* Orphanides counters communist “mud slinging” *
With the presidential election campaigning in full swing, political parties and their parliamentary deputies have finally found the time to deal with loans given to banking and public officials at privileged rates.
During a heated session of the House Ways and Means Committee on Tuesday, MPs demanded that all the loans afforded to banking executives, board members, politicians and public figures, that enjoyed privileged or zero rates, or the ones that were written off to be published. But they were quickly shot down by Attorney General Petros Clerides who said that it would be impossible for the authorities and the commercial and Coop banks to disclose such information.
“Do you expect the Central Bank and the Ministry of Finance to give out a list of all those who got a low interest loan from the Central Bank, Bank of Cyprus, Laiki, Hellenic Bank and the Coops of their villages? It is impossible to find out if the Agros village Cooperative gave a preferential-interest loan to the fourth niece of my mother-in-law. But you should also consider that financial institutions may give lower-interest loans to whoever they deem as credible,” Clerides said.
Committee chairman Demetris Syllouris, leader of the centre-right European Party (Evroko) suggested that it would be better if all questions and allegations were put in writing and forwarded to the relevant authorities for comment.
“The investigation should be extended to all banks. I will propose at the next parliamentary leaders’ meeting that we hire experts to help with the investigation,” Syllouris said.
On the other hand, opposition DISY deputy Kyriakos Hadjiyiannis cast doubt overt the credibility of the banking sector reviews being conducted by Pimco and Alvares and Marsal.
“One of the investigators had been and is presently within the circle of a person directly linked to the collapse of our banking system,” Hadjiyiannis said, adding that the non-performing loans at the Cooperatives should also be investigated fully, as well as their investments in Cyprus government bonds.
This fuelled the anger of the communist AKEL deputies, with Eirini Charalambidou suggesting that former centralbanker Athanassios Orphanides, well known for his opposition to the current government’s handling of public finances and the writedown of sovereign debt, had secured a loan worth “hundreds of thousands” of euros with zero interest from the Central Bank.
It is believed that Orphanides, who has been publicly attacked by President Christofias and the ruling AKEL party for his criticism of the administration’s handling of the economy, may have had a clause in his employment contract allowing a low-interest loan, as required by the late former President Tassos Papadopoulos.
“I am saddened to see that the (Akel-led administration’s) efforts to undermine the banking sector continue,” Orphanides responded in a statement on Wednesday, adding that “recent allegations suggest that I abused my position as Governor for improper loans and concentrated executive powers away from the Central Bank Council.”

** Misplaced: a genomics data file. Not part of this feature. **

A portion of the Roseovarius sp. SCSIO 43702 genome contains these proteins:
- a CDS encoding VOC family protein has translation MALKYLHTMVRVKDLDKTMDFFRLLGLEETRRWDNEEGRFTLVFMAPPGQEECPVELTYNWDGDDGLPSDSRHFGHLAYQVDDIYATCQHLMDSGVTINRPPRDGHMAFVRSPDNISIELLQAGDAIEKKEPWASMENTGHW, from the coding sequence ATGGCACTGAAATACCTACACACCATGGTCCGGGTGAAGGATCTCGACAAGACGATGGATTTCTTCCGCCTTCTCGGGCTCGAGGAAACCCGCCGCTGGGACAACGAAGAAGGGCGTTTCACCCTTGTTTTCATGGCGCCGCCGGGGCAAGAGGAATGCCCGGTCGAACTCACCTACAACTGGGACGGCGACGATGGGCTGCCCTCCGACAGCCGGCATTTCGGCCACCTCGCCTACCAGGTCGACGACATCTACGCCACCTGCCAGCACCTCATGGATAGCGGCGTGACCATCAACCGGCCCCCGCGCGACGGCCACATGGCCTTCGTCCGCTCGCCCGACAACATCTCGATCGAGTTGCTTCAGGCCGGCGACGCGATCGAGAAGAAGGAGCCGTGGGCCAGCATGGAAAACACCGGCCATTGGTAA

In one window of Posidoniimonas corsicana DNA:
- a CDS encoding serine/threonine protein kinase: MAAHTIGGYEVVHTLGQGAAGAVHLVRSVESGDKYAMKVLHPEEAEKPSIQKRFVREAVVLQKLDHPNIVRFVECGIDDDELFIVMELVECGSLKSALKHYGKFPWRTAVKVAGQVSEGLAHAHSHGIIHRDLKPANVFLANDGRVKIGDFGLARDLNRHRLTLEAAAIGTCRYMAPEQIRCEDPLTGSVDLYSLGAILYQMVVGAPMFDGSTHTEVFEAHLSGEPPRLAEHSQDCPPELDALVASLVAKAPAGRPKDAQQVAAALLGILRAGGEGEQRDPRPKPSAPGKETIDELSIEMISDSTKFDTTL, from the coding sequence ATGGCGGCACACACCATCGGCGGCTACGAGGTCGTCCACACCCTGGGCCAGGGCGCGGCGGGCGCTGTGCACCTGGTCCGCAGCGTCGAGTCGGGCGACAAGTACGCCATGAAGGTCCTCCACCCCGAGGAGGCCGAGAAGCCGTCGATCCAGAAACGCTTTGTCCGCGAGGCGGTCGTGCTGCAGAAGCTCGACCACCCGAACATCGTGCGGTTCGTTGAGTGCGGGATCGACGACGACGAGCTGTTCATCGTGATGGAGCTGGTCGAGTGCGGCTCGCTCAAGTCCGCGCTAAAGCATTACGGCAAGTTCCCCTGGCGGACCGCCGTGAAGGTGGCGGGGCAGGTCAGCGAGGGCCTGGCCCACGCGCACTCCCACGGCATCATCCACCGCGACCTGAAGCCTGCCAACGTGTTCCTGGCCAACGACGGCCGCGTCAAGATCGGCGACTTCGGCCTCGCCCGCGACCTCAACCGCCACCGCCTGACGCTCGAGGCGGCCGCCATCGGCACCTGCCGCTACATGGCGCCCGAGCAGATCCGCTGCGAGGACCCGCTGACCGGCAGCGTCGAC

“The mudslinging by Akel deputies, taking advantage of their parliamentary immunity and my absence abroad, does not surprise me. It is, after all, a well-known tactic based on a saying by Lenin that a lie can eventually become the truth if it is repeated a lot of times.”
Orphanides refuted allegations of abuse of Central Bank funds and called on the House of Representatives to conduct an inquiry at the central bank to investigate any irregularities.
“During my term, the only loan I got from the Central Bank was in accordance with my employment contract and the terms were also stated in my contract. Shadows that hurt the credibility of the Republic should be investigated in order to achieve full transparency.
As regards allegations of abuse of executive power, the former centralbanker said that the point of conflict lies elsewhere.
“I refused to agree to a request that would serve other interests being promoted by the ruling Akel party. In 2009, despite the intensive efforts of the Akel circle, including the then-Finance Minister Charilaos Stavrakis and CB Council member Pambos Papageorghiou and even President Demetris Christofias, I refused to allow a relaxation of banking supervision and exemptions that would serve the interests of a certain businessman who at the time controlled a large bank. After my refusal, three members of the Central Bank Council (Marios Klitou, Nicos Constantinou and Pambos Papageorghiou) tried to change the institutional framework that would give them decision-making powers. Needless to say that no reason has as yet been given for the Akel government’s support of the said businessman.”
In conclusion, Orphanides said that the continued damage caused to the banking sector’s credibility must stop.
“During the past few months, the harm in inflicted to the economy, as result of this, has been huge. The administration by the Akel government has pushed unemployment to record levels, it has put a halt to development and has brought the country to the brink of a bailout, which until recently could have been avoided. As a result, our nation’s sovereignty is at risk.”
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